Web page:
It’s been a while since I missed out on Fourth of July fireworks entirely — and unpatriotically. This year, what can I say? It’s harder than ever to get around.
Of late the family has taken in the pyrotechnics fired off over the North Sea Fire Department Carnival, traditionally the best one, what with that great beer tent. Or, as my 15-year-old daughter said of her visit Saturday night with friends, “Since when do they sell wine at a carnival?” (Answer: When they know what they’re doing.)
My favorite fireworks memory — make that my second favorite — has me floating on my back off Long Beach in 2001, having just arrived back here after a bunch of years west of the Mississippi. A fine spot to see the lights over a distant Sag Harbor.
There’s something unnerving about being in the water in the dark, and, sure enough, there came a splash like a keeper-size hunk of glistening fish flesh in the midst of feeding.
It was only some fitness nut doing his late-night laps the length of the beach.
In September of that year that and every other idyll was over, leading, naturally, to an influx of new residents out this way. In the past I’ve noted the surprising number of people brought here by Southampton College, once seen as a none-too-challenging landing spot for kids with some money but checkered academic pasts.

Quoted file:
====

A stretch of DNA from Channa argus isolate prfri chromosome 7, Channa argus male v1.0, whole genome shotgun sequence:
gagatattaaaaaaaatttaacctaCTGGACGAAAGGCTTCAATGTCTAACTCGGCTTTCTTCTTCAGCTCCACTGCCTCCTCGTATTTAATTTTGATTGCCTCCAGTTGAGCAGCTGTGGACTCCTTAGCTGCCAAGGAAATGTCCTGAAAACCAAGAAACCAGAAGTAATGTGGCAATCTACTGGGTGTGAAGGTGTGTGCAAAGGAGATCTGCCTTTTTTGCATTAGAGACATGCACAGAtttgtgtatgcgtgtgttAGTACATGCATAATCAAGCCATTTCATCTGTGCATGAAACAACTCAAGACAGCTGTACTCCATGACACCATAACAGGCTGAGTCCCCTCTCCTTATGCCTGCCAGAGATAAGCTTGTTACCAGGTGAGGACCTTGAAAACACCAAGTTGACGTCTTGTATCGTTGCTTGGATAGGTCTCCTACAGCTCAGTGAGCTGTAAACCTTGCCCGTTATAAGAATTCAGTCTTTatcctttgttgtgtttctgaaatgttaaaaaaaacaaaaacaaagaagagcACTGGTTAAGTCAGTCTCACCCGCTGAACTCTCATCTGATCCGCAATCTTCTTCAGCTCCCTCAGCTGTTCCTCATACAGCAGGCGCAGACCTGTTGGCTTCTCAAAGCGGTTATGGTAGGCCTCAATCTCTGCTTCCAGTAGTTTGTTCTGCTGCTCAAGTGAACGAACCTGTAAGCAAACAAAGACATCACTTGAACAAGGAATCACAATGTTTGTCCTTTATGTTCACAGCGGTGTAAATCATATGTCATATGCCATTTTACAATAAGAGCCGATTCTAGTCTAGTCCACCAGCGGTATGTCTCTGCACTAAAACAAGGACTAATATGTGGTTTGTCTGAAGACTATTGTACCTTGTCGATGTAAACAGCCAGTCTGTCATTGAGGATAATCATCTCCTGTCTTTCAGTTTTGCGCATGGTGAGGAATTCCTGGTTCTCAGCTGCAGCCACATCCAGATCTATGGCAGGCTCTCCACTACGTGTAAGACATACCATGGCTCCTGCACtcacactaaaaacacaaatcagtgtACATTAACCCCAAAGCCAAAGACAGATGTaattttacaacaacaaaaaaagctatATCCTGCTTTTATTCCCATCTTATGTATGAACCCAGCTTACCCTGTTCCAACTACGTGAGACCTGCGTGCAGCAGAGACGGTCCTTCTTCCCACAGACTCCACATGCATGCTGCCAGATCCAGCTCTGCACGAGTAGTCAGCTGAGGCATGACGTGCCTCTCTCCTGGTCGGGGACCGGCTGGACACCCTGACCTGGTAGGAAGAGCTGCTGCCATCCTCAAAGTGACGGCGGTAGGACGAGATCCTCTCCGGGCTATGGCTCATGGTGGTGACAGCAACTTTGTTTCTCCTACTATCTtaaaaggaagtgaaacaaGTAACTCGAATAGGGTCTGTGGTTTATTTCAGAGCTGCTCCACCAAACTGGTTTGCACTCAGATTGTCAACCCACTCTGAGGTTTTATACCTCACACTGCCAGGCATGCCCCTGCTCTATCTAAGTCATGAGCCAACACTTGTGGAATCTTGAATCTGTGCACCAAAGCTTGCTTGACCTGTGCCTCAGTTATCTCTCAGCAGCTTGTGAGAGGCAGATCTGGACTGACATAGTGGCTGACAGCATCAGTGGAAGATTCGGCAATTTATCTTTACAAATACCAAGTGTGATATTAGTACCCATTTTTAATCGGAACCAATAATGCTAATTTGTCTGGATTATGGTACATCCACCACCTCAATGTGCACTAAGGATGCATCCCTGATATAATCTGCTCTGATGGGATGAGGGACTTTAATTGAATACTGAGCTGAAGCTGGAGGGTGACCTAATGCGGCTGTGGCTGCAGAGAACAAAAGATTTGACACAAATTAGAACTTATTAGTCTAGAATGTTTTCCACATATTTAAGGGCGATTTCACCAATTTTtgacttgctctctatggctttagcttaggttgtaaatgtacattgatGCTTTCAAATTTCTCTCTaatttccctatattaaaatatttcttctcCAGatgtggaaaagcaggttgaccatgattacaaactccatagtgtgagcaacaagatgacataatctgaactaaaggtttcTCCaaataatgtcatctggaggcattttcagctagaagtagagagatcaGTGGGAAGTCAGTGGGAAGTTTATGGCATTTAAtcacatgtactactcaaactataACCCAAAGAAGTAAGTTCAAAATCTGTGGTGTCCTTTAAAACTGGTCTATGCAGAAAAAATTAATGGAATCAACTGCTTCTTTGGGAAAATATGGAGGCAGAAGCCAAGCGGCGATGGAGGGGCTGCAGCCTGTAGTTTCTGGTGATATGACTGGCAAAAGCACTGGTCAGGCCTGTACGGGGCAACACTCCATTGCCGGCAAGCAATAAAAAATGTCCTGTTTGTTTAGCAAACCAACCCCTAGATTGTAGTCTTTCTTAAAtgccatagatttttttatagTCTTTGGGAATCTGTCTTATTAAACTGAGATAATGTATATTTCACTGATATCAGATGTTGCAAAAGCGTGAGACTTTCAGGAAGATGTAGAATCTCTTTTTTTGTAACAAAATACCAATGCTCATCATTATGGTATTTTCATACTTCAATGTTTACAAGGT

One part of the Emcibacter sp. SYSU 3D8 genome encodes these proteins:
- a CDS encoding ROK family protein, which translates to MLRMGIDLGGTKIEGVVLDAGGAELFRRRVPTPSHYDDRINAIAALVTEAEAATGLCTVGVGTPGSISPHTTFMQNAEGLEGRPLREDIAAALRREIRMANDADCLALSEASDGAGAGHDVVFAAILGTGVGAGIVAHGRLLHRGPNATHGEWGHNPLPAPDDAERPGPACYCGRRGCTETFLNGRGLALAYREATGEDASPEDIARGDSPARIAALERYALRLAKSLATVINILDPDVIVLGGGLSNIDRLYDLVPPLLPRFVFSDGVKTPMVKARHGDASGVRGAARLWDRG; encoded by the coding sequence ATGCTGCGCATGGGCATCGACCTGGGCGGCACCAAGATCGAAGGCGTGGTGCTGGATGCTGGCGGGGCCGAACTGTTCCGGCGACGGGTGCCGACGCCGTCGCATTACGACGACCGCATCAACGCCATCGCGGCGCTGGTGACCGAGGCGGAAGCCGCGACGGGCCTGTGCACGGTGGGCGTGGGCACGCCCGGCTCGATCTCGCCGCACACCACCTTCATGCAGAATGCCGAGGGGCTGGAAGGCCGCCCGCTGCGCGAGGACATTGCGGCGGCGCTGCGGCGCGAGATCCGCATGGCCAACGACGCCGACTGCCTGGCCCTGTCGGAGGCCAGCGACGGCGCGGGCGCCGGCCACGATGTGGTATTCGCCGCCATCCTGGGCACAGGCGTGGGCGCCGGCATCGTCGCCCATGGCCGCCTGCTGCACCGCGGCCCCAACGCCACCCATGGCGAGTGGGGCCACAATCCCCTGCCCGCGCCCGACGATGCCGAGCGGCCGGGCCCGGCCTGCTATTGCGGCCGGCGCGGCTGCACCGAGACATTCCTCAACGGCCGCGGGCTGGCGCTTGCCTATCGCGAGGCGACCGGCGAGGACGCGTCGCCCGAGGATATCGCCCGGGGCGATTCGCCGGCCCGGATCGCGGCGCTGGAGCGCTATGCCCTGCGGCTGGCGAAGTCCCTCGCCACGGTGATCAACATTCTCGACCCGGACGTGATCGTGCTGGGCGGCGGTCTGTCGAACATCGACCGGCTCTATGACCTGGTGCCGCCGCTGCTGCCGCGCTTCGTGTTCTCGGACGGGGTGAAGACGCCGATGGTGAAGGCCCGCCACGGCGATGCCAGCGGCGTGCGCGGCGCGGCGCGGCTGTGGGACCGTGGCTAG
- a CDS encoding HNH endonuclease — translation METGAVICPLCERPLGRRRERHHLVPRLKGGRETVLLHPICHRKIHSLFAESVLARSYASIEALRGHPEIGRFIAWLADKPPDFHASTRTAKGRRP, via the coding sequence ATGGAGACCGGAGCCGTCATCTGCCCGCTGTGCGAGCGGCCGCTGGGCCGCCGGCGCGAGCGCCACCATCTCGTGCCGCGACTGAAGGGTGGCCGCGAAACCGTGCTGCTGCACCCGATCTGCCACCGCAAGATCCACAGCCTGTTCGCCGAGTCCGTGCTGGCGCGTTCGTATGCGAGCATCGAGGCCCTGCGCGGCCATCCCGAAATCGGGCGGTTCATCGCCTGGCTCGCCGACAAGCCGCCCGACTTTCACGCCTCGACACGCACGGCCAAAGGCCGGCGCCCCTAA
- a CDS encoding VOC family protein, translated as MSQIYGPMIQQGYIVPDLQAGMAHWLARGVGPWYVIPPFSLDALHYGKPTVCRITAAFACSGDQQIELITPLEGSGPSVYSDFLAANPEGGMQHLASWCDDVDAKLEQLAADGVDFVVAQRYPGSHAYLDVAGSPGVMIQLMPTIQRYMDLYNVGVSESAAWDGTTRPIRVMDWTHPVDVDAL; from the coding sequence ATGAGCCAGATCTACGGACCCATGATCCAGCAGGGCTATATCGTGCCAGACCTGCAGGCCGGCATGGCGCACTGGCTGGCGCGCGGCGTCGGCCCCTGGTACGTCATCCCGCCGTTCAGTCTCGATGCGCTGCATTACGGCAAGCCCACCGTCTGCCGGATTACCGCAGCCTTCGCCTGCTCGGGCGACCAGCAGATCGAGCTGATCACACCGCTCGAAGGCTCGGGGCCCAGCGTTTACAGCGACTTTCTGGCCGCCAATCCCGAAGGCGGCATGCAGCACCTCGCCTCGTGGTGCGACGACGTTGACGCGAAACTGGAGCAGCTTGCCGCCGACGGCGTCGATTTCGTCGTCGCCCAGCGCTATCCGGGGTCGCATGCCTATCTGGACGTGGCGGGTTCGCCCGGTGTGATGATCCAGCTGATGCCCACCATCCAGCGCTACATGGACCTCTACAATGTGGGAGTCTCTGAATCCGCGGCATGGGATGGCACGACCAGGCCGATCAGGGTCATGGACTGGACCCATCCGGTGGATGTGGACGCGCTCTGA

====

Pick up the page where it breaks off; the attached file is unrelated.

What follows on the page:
The college is what drew my own family here, to the short dead end that is Green Street in Sag Harbor, to be exact — to teach, not to study, back when hair was long and the hi-fi was the most important thing in the house. It turned out there was no tenure forthcoming, but still, the deal was sealed.
Nine-eleven, though, was something else altogether, demographics-wise, and I happen to be well acquainted with a certain someone who was working in the Nasdaq building that was then next door to the towers, and lucky to get out alive.
Speaking of landing spots, she was fortunate to have one at her mother’s house on North Haven, and there found some time to regroup, go back to school, what have you.
Long story short, the following summer my future wife and I grabbed a beat-up old kayak and paddled from a rocky North Haven beach over to the harbor to watch the fireworks, surrounded by all manner of pleasure craft, dwarfed by a few yachts. When it was over, they laid on their horns in appreciative salute.
And that was my number-one July Fourth.